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New to ducks - have a few questions

post #1 of 5
Thread Starter 

We have 4 older chicken hens.  Getting ducks has been a dream of mine for years, and we finally got some!  2 Rouen, and 2 Indian Runners.  Additionally, we got 2 Americauna, and 2 Buff Orpington to get our chicken flock back up in numbers.

 

Here are my questions...

I want to raise the new birds together.  I got them medicated feed to start, but is that right?  I've seen differing opines on this - also, brewers yeast for the ducks, but is it fine for the chicks to get?

 

When can I introduce the ducks to water for swimming?

 

At what point do I intro the ducks to the older hens, or should I wait and introduce all the new birds at the same time?

 

Thanks in advance!

post #2 of 5
Quote:
Originally Posted by potocki99 View Post
 

We have 4 older chicken hens.  Getting ducks has been a dream of mine for years, and we finally got some!  2 Rouen, and 2 Indian Runners.  Additionally, we got 2 Americauna, and 2 Buff Orpington to get our chicken flock back up in numbers.

 

Here are my questions...

I want to raise the new birds together.  I got them medicated feed to start, but is that right?  I've seen differing opines on this - also, brewers yeast for the ducks, but is it fine for the chicks to get?

 

When can I introduce the ducks to water for swimming?

 

At what point do I intro the ducks to the older hens, or should I wait and introduce all the new birds at the same time?

 

Thanks in advance!


Welcome to Duckdom!

 

Ducks don't need medicated feed.  There is some disagreement about whether it is okay or not to do so.  I think you are going to need to sort it out based on your best judgment.  What I know is that at least in the U.S., as far as I know, the medication used is amprolium, and that is supposed to be okay - according to the people who think it's okay.  And there is research that can be cited for that.

 

There are those of us - I am one - who feel that even if a medication is okay, that we don't want to medicate our ducklings unnecessarily.

 

And some folks say that they are sure that medicated feed is not good for ducklings.

 

I do not think that extra B vitamins are harmful to chicks . . . but you may want to check with a vet on that.

 

I put my ducklings into 2 inches of 90F water when they were two days old.  Do not ever leave ducklings unattended in water, by the way.  They can get into trouble - they can even drown.  Or they can get chilled and get sick and worse.  So water time is good for them, and it needs to be warm enough, not too deep, and they need to come out before they get too tired, into a clean, warm, dry brooder.  If they don't start preening right away, towel them off with a dry washcloth.

 

Ducklings grow so much faster than chicks!!! You may not be able to safely keep them together more than a week.  Please keep a close eye on them so no one gets trampled or pecked.

 

There is a Sticky on Raising Ducklings that you may want to read.

Please PM me, or use @Amiga in the message if you would like to hear from me soon.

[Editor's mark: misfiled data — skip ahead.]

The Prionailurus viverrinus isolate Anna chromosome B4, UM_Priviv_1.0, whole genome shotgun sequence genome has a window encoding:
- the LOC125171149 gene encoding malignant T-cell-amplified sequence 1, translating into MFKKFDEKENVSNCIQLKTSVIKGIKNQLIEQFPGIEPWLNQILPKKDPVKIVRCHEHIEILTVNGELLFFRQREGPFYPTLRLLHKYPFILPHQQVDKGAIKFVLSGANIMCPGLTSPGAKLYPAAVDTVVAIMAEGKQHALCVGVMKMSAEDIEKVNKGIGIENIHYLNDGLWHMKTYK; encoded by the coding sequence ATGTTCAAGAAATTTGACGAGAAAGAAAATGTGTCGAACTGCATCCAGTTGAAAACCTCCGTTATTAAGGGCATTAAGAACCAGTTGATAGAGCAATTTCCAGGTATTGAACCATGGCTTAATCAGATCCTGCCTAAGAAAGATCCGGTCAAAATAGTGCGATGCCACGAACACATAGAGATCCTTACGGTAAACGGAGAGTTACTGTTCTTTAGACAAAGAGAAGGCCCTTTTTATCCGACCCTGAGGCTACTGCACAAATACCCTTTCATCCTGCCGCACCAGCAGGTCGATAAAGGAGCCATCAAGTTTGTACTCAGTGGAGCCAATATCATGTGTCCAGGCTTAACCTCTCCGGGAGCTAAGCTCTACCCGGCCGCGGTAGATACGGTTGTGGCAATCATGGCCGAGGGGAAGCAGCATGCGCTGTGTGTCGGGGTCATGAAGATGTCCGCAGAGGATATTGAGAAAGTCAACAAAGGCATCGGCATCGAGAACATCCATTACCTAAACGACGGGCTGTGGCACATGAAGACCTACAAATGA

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Please PM me, or use @Amiga in the message if you would like to hear from me soon.  

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post #3 of 5

Check the medication in the feed to be sure it is safe for ducks. If not, just use a flock raiser.

 

There is niacin in chick feed, but not sure of the effect of increased niacin on chickens.

Ducks can swim at any time, just have the water a bit warmer when they are itty bitty and get them dried and back under heat to finish drying when they are done so they don't get chilled.

I give them water to swim and dive and they take advantage from that early on, but also give them something to get a break on if needed. Once they are done with the fun play, I take them out. Fun play lasts longer as they get older. I don't give them access to water to swim in on their own until they can get in and out of the kiddie pool on their own.

 

Introductions. I let everybody know there are new littles - they can hear and see them, but not get to them. As the littles get bigger, they get supervised visits free in the yard and the bigs can view from afar and usually don't interfere. Then I create a pen where the littles have room and the bigs can check out the pen, but not get in. I find introductions, if taken slowly, work reasonably well.

 

 

I have 2 new chicks this year. They will soon move to the chicken coop for nights so the adult chicken can start getting used to them, but can't get to them.

When we do barrier free overnights, there will be lots of checking in on them and we might put a camera out there so we can spy from the house.


Edited by TLWR - 3/8/16 at 8:31pm
post #4 of 5
Thread Starter 

Excellent information, thank you!  

 

I didn't realize I could start them swimming so quickly - looks like today will be the day :)  

 

At what point would I know if I have drakes or hens?

post #5 of 5
My Runners got their quacks between three and six weeks.

Please PM me, or use @Amiga in the message if you would like to hear from me soon.  

Reply

Please PM me, or use @Amiga in the message if you would like to hear from me soon.  

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